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Why Your Credit Score Can Vary

Do you need a loan? Perhaps you want to buy a new car or home or start a new business. If that’s the case, then you may be planning to get a copy of your credit report before approaching a bank or credit union to borrow the money. It sounds like a good idea, but you may be in for a big surprise — the credit score you get on your report may be significantly different from the actual score the lending institution uses to consider your loan.

Michael Holmes, financial center manager of Fifth Third Bank in Tampa, Fla., says there’s a problem with consistency when it comes to credit bureaus’ numbers. Holmes points out credit bureaus are private companies that serve several different types of customers.

“The consumer is one customer. The banks are another customer. Credit unions could be yet another customer. And unfortunately, there’s often a disconnect in the information provided to each of those customers pertaining to the person the report’s about,” said Holmes. “ So you go to the credit bureaus and get your score, it will say one number. And if I pull it, it could potentially say another number. And when the mortgage brokers pull it, it could say yet another number. ”

One reason for credit-score discrepancies is creditors don’t necessarily file notices with each of the top credit reporting agencies, Experian, Equifax and TransUnion.

“Say there’s s a 30-day late (payment), and you have it on one report but on none of the others, there’s going to be a huge difference,” said Holmes.

But the credit score isn’t the only factor that could affect your loan application. According to Holmes, there are three other basic criteria banks examine when considering your loan request. One is your debt-to-credit ratio which is your overall credit limit compared to your actual debt. Another is your debt-to-income ratio, which is a similar comparison of your debt to your income level.

The third and perhaps most important is the bank’s internal score for you. Banks generate this number by weighing your credit worthiness and their ability to lend. Holmes says a bank’s portion of that internal number depends on the bank’s individual strength.

“So you might have a good credit score and a good debt-to-credit (ratio) and a good debt-to-income (rating), but you don’t pass that bank’s internal credit score,” said Holmes. “And that could keep you from getting a loan.”
While you can’t control a bank’s internal score, there are some things that you can do to improve your credit worthiness. Many financial advisors suggest the common-sense steps of paying your bills on time, paying any delinquent bills and keeping your total credit card debt as low as possible.

If you are denied a loan, the lending institution will write you a letter letting you know which of the top three credit bureaus’ information was used in denying your credit request. You are entitled to get a free copy of your credit report from that bureau, but you must request it within 60 days of the denial. It is also a good idea to get your reports from the other two bureaus as well.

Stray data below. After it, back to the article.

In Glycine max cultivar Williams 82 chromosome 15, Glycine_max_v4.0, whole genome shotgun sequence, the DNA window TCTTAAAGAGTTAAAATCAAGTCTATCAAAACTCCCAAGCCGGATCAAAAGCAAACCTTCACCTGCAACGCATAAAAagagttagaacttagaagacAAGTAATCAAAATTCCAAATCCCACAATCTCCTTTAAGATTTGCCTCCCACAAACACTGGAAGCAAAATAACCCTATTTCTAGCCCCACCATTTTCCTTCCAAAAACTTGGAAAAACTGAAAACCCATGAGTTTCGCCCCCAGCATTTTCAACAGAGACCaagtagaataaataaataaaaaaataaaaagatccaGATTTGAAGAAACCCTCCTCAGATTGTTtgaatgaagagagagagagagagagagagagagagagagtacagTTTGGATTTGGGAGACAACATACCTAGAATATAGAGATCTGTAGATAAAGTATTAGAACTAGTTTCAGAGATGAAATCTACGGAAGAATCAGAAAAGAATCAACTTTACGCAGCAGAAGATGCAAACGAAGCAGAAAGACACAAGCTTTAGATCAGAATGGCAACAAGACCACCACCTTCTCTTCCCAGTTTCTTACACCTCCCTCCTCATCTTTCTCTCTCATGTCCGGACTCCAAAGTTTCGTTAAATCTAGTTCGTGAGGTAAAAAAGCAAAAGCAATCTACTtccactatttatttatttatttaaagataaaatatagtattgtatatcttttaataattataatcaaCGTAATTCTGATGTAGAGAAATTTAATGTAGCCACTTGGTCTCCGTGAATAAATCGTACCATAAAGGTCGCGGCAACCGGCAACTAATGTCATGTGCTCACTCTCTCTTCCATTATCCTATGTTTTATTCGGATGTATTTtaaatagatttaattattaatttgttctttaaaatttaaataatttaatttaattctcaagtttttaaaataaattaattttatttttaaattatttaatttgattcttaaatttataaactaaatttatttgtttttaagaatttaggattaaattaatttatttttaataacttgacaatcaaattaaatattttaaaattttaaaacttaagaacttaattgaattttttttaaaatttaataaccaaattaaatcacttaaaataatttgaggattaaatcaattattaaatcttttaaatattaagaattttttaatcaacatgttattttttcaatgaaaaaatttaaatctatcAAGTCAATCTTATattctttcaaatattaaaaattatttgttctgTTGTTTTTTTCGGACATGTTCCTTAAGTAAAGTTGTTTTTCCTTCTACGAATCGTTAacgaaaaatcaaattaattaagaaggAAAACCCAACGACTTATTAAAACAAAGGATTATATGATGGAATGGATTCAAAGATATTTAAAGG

After receiving your credit report, go over it thoroughly to ensure everything is accurate. Don’t forget to look at the spelling of your name, your address and Social Security number for mistakes. Note any information that is incorrect or out dated and list those inaccuracies on the “Request for Reinvestigation” form that should have arrived with your credit report. Make sure to explain exactly what’s wrong with each item. If you didn’t receive the form, you can print it online or contact the bureau for a copy.

Any of your disputed items that creditors who provided the information can no longer verify must be removed from your credit report. The bureau has 30 days to notify you of the results of their investigation. If you do not hear from them by the deadline, send them a follow-up letter.

If the matter still is not resolved or you feel the bureau has treated you unfairly, you can file a complaint with the Federal Trade Commission. You can contact them by going to their website, by phone (1-877-382-4357) or by mail (FTC, Consumer Response Center, 600 Pennsylvania Avenue, NW, Washington, DC 20580). If you choose to write the FTC, also send a copy of that letter to the bureau with which you have issue. Getting the FTC involved should bring the dispute to an end.

For more help with credit issues, visit the websites of top financial advisors, David Bach, Jean Chatzky and Suzy Orman. Bach offers the following free resources:  and Chatzky, and Orman both offer a wide variety of helpful information.